With the sound of a bugle he and his men begin to trot forward, his squadrons forming in column behind him.  It is a risk to attack, but Bron likes risks.  His men splash across a stream and form into line at a trot behind Howard's brigade as they engage the 88e Line regiment outside the village.

The ground gently slopes upwards here and for a brief moment Bron feels a pang of doubt and fear, this is bad for his cavalry. He steadies himself and raises his saber in defiance.  His men are shouting like fiends now as they charge and then crash into the rear units of Howard's brigade but the Gordons' are tough and have fought French cavalry before. The ground is muddy as well and many of the horses stumble before impact, catapulting their riders forward to the ground and sending his lead squadrons into confusion.  There is a crash of musket fire and Bron realizes too late that it is into his men.  He swings down and cracks his saber into someone's head. He rides over the body and waves his saber towards the village. His men ride after him, less 50 riders and both squadrons in complete disorder.  It will be a long hour before they reform and steady behind him.  He realizes Girard will need him now more than ever. Girard likely doesn't know how large the column from Alcuescar is. Bron looks over his shoulder, wondering how soon it will take Hill to set up those cannon he saw along the road.


By 8:15AM, the fighting is shifting towards the east.  Howard's men are disordered and he is hesitating now outside of the village.  Bron's surprise attack has rattled him.

On the eastern side, the 64e continues to inflict casualties on Wilson's brigade as both armies fire into each other's lines.  The battle shifts back and forth over the roadside, leaving over one hundred bodies from both sides lying dead in the mud.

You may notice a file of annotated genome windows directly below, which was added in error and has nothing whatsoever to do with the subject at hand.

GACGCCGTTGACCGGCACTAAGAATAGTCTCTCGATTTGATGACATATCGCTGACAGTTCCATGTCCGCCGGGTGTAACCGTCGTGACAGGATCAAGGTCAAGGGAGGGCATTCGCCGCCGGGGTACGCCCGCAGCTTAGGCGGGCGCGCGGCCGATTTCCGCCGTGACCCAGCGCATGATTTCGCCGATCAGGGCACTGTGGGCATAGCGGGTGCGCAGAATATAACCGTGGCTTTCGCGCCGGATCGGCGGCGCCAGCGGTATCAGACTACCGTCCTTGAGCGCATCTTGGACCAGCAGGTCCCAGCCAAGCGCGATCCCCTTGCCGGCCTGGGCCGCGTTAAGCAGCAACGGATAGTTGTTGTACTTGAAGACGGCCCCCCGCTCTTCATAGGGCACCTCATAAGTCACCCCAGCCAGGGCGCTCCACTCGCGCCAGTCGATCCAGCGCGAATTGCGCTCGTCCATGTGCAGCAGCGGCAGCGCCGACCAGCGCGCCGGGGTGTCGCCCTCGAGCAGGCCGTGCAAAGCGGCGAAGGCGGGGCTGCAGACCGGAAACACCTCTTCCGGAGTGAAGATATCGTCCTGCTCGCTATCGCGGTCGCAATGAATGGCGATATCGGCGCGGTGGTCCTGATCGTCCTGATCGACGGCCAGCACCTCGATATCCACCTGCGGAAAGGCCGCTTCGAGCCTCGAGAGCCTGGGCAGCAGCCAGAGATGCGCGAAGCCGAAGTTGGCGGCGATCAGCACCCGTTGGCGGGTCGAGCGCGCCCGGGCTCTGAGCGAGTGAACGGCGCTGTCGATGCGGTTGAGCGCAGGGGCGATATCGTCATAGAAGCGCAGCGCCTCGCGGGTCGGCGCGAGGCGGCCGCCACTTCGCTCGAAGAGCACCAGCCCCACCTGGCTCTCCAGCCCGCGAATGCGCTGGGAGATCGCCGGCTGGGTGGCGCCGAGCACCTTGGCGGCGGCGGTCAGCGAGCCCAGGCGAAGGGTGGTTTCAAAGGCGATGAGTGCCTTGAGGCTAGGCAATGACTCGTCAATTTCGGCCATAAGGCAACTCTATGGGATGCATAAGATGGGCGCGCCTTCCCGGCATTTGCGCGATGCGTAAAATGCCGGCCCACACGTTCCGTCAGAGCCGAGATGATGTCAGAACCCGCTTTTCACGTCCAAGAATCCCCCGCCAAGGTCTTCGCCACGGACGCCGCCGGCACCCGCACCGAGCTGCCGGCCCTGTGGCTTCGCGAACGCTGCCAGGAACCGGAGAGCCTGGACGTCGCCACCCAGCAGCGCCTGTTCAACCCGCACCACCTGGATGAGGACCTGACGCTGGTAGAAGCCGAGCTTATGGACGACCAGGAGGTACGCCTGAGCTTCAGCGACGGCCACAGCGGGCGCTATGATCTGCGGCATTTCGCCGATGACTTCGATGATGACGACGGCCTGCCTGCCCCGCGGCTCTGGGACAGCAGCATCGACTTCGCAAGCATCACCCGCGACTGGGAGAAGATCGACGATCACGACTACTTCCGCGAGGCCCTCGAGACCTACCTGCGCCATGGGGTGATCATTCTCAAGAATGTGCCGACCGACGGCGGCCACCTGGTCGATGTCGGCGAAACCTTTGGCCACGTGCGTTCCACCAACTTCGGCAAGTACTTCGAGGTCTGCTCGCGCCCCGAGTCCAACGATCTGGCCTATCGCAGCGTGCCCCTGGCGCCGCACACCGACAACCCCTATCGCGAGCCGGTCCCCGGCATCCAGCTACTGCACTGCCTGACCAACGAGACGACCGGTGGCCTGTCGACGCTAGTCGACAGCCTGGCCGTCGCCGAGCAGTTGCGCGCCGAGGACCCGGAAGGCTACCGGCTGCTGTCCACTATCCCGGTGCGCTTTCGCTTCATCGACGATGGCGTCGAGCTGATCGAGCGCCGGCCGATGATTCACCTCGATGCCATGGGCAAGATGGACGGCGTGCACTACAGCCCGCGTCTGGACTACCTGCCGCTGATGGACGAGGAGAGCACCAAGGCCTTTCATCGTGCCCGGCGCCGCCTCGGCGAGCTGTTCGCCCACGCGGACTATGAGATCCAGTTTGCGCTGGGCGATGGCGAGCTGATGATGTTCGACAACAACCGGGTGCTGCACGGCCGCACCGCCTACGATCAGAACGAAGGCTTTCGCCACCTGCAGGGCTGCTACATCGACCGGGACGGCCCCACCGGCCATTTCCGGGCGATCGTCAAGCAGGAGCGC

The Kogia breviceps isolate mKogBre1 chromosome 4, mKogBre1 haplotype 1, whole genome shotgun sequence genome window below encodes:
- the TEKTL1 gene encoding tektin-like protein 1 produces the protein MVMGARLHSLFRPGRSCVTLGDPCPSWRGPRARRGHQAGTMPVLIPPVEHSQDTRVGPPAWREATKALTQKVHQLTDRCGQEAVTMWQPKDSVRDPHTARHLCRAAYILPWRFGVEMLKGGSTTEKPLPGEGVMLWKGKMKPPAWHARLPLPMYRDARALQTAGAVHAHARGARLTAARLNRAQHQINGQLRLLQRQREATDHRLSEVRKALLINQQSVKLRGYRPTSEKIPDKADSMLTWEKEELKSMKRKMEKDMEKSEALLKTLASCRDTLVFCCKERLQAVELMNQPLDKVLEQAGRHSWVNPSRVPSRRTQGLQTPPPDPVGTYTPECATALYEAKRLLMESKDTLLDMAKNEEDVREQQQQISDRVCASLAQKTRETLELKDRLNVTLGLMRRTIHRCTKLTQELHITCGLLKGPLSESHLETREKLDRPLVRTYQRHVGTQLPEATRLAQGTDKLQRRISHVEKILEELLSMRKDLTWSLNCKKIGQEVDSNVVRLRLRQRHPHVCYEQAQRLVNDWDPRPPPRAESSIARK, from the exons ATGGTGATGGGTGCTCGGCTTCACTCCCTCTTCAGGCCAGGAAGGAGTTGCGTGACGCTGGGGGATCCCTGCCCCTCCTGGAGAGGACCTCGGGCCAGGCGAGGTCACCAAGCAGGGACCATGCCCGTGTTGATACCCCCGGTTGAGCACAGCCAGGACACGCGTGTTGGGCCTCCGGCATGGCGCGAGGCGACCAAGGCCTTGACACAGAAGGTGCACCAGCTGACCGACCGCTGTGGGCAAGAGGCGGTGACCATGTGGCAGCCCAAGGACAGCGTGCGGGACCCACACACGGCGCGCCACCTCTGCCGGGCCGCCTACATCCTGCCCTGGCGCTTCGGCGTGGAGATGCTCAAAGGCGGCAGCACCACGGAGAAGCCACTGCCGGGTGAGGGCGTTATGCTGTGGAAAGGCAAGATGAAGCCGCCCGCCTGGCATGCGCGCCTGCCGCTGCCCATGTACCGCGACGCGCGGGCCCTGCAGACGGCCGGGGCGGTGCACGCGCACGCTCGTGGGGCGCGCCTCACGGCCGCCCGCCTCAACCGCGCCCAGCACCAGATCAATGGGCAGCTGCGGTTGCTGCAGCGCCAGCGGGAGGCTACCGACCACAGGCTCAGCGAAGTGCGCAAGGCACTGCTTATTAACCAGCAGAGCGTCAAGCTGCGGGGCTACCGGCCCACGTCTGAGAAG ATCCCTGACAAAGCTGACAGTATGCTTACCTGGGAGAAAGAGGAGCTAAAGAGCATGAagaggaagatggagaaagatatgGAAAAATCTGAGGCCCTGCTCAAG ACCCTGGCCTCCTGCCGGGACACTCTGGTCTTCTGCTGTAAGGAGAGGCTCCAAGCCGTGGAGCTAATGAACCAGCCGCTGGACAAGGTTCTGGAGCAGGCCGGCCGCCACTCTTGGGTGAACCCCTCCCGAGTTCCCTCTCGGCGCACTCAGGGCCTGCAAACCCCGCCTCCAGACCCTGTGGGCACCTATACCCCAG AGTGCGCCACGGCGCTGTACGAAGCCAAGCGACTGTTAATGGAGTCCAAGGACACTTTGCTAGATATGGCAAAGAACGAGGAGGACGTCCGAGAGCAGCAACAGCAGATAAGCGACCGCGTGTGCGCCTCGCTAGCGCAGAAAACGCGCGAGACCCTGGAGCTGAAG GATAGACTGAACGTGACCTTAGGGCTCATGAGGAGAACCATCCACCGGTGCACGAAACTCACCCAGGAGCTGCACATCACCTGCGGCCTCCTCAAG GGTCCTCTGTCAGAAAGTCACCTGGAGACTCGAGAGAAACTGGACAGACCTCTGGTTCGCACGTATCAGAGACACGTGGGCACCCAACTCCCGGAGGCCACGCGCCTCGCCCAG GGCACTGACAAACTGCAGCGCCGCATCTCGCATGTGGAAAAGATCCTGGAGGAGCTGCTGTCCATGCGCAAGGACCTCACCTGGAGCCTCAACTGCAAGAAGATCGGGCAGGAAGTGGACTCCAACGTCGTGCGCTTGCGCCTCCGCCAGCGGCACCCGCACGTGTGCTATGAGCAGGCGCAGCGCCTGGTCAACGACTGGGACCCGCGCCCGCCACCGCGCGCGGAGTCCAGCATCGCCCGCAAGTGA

At 8:30AM, with the first hint of the sun, I can see the Portugese brigade for the first time to the south as General Ashworth and his men march in line across fallow fields untouched by the battle until now.  I raise my voice and point in their direction finally attracting my Colonel's attention. He swears loudly and sends a messenger off to Girard and Bron.

A Portugese Cacadore.
We watch as the Portugese draw closer.  The fighting on both sides of the village is intensifying again.  A panic is beginning to creep into our lines.  Will we make it out?  We look over our shoulders and watch Bron and his dragoons ride away towards the village.  Are they retreating? Or riding to turn away a new axis of attack?

There are Cacadores running in groups before the Portugese brigade, their rifles slung over their shoulders.  They hide behind a low stone wall and begin to fire at us.  We laugh because they miss us and also because we are nervous. Soon we will be mad and swearing at them as our lines and their lines exchange fire.

At 8:45AM, in the corner of my eye, there are red-coated soldiers moving off our flank. The 88e Line are running before them.  Those bastards.  The English are very close.  My hands are blistered from powder burns.  My musket is hot.

I never see the man who shoots me.  The musket ball hits me in the hip above my groin.  I fall to the ground in pain and can't get up.  My view of the battle is only the air above me and the blue sky beyond.  I hear horses now and shouted voices.  I can see other bodies fall around me.

The man who kills me, stands above me looking away at first.  "Kill the wounded," his officer growls from atop a beautiful white horse as he rides by.  My executioner, an Englishman, shrugs and looks down at me.  His face is covered in black powder like mine. At least he has been fighting today, I think to myself barely able to breathe.  He shoves his bayonet into me twice and then walks away.  I am dead before 9AM on October 28, 1811.  The village is called Arroyo dos Molinos.  The battle is a disaster for me and for my unit.  Hundreds will die here.  Girard will live, but he will be cashiered in shame by Napoleon himself.  A small consolation in eternity.



Note: I clearly had too much time on my hands tonight. This was fun to write and it helped me learn a good bit about this small battle.  I hope you did as well.

My grade for myself:  C, because I should have never charged Bron into the rear of Howard's brigade.  Had I not done that, I still would have drawn with the AI after the 12 turn limit was reached but I would feel less guilty about it. The 64e deserve honors for their valor along the east road.

My grade for Rich White's scenario for Peninsular war:  B+.  I like the length (12 turns) and the challenge playing this from the French perspective.  Visibility early in the battle was a big factor which I learned to appreciate by battle's end.  The Allied AI was probably a little behind the historical battle timeline. By contrast, I am playing this same scenario against Doug at Cry Havoc and he is slamming the door shut on the village at the half way point of the scenario and not the end of it.